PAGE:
How to Equip Them
The choice between Slugga and Shoota Boyz depends on what you want the unit to do and what kind of transport you put them in. Slugga Boyz are essentially a pure melee unit and thus require larger numbers to ensure they can survive through opposing shooting phases and Overwatch, making them more suited to Battlewagons or foot-slogging. Shoota Boyz function better in smaller unit sizes because they aren't as focused on reaching combat, as well as providing shooting attacks from a decent range while inside their open-topped transports. I generally prefer Shoota Boyz overall because the extra shots from afar outweigh the bonus attacks Slugga Boyz generate in close combat, while they are more versatile by nature of being able to really threaten enemy infantry and flying monstrous creatures in the shooting phase. I would skip 'Eavy Armour on Ork Boyz because it is priced identically to the same upgrade for characters and Nobz while being far less efficient because of the wounds deficiency; these units can be quite tough with the upgrade but it makes them far too expensive for what they actually bring to the table.
The choice of Big Shoota or Rokkit Launcha isn't particularly easy seeing as both are priced identically, though generally my order is to give the Rokkit Launchas to Slugga Boyz and Big Shootas to Shoota Boyz. The reason for this is because paying extra points for Shootas specifically means they want to target infantry from afar, favouring the Big Shoota upgrade; for Slugga Boyz, their pistols are mostly there just for the extra melee attack and they are also more likely to be charging vehicles where they won't waste the potential Shoota option. In that scenario, the Rokkit Launchas give them some decent anti-tank or anti-monster capabilities as well as some kind of ranged presence; ultimately though, this unit will either be making Run moves all the time or not caring about the shooting phase anyway. I recommend a Boss Nob for all Ork Boy units not just because of how valuable they are as a Sergeant-type upgrade with their greatly improved profile, but also because it greatly reduces the chances of a unit fleeing due to the Mob Rule chart. Essentially, Nobs became even more valuable as characters than they were in previous editions; the patented power klaw-wielding Nob is still as useful as ever to give the squad some very nasty melee presence even after the initial combat round, or as insurance against monstrous creatures and vehicles. I definitely recommend the Bosspole wargear option on a Boss Nob because that one re-roll can be the difference between running away or suffering some casualties as a buffer.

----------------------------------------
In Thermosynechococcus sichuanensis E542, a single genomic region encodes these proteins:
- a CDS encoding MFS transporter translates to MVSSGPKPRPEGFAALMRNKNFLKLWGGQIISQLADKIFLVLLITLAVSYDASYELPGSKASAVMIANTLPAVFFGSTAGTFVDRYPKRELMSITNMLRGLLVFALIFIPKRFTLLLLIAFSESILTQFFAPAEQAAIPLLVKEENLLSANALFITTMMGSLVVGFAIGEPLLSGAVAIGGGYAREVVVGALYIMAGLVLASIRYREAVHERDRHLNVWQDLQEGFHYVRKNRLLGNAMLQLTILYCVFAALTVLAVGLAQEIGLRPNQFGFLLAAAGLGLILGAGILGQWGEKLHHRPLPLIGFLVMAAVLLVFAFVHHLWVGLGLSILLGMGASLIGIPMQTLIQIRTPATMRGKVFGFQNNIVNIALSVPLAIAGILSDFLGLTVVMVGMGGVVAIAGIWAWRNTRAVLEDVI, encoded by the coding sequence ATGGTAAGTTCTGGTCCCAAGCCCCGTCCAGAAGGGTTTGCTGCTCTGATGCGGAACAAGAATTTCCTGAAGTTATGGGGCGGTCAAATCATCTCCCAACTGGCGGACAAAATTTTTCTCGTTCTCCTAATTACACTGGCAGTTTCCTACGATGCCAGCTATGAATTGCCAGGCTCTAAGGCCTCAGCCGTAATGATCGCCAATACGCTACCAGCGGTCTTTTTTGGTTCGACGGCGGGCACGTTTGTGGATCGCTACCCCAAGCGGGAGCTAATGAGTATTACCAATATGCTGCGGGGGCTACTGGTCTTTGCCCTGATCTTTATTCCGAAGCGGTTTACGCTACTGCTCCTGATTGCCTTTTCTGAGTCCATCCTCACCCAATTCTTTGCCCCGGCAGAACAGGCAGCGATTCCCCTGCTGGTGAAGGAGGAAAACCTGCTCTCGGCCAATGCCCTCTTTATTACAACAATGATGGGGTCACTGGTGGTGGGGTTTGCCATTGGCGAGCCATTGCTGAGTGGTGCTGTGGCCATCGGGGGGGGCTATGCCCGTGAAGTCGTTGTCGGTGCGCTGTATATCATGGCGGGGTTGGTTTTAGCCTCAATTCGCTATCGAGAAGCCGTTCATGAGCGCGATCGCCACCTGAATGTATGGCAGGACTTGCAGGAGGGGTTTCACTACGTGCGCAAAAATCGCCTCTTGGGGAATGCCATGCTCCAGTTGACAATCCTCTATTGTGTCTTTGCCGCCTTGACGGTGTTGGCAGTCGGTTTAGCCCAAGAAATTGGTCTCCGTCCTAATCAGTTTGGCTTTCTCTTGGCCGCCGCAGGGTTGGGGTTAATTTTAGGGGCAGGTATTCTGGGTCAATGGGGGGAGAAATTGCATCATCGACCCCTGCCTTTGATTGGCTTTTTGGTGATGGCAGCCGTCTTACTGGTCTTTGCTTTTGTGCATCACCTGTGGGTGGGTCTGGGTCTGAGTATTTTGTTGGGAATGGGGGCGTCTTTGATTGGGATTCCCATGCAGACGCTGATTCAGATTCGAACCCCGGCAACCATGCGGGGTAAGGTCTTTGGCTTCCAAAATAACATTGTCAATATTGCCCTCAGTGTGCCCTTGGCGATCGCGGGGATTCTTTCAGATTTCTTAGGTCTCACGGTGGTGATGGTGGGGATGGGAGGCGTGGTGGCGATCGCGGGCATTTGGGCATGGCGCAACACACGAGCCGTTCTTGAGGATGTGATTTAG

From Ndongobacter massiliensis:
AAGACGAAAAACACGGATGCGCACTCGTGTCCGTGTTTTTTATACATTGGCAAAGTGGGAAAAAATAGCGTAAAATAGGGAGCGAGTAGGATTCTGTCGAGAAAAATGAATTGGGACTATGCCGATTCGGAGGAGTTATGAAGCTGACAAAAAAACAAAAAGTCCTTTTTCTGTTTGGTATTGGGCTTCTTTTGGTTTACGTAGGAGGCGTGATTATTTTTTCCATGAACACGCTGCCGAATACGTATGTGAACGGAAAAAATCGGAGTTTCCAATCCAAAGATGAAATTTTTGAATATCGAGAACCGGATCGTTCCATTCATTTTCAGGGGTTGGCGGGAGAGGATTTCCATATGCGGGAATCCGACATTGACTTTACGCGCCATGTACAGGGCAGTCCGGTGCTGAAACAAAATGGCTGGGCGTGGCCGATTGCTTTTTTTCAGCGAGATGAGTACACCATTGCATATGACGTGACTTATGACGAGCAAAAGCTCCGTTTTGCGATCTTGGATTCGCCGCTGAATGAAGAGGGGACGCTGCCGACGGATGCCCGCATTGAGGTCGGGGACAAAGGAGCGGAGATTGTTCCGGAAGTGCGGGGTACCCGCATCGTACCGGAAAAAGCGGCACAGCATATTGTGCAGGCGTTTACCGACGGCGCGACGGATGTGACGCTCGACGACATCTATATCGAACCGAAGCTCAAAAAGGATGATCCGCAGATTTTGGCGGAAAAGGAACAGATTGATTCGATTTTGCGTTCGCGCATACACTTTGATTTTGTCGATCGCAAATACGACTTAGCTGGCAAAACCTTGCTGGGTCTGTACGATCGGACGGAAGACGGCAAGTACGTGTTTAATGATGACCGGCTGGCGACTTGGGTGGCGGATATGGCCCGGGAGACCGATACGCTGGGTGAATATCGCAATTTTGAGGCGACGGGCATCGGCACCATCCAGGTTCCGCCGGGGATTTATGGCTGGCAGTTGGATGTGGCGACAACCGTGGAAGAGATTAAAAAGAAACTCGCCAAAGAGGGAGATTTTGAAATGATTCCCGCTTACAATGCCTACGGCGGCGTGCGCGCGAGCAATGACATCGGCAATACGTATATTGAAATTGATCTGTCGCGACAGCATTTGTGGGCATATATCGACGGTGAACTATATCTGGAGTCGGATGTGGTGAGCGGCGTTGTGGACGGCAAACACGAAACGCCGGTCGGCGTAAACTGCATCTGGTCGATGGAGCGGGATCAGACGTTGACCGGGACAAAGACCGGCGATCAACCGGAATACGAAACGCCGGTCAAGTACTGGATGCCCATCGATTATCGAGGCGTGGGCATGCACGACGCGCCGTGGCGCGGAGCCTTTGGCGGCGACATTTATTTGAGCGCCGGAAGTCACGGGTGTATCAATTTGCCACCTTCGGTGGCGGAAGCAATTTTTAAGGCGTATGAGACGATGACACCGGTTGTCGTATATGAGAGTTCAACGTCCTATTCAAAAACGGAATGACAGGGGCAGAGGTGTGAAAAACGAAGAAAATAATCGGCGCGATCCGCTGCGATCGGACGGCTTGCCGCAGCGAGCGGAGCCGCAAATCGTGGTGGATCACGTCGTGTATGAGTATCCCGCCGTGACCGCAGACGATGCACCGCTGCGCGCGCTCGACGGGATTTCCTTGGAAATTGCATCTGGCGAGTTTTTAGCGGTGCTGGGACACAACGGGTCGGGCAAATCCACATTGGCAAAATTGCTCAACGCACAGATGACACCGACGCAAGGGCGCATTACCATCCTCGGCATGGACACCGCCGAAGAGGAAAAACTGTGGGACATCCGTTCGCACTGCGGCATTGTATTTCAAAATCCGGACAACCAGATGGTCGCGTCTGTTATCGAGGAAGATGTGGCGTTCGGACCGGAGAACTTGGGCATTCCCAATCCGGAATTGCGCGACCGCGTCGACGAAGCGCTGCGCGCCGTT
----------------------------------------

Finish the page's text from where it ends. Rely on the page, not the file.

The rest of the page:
As with any army that relies on a mix of durable heavy hitters and fragile but inexpensive hordes, Ork Boyz excel at flooding your opponent with a wealth of Objective Secured scoring units that can either be run in multiple smaller units mounted in transports as a few titanic hordes. In that sense you really don't want to over-spend on these units as there are many roles they cannot fulfill or targets they are essentially utterly useless against, namely flyers and fast skimmers that can avoid or otherwise ignore Ork Boyz. Considering that these units are more efficient melee units than almost any other Troops choice in the game, there is a pretty obvious place you want them to be - even Shoota Boyz are still at home in a combat with their ridiculous amount of Strength 4 attacks on the charge. Normally the fragility of these units and their equivalents such as Hormagaunts or Conscripts forces them to rely on cover and thus sacrifice striking at Initiative order on the charge, though the fact that Ork Boyz come stock with assault grenades and can re-roll one of their charge roll dice means they can hug cover with little penalty whatsoever.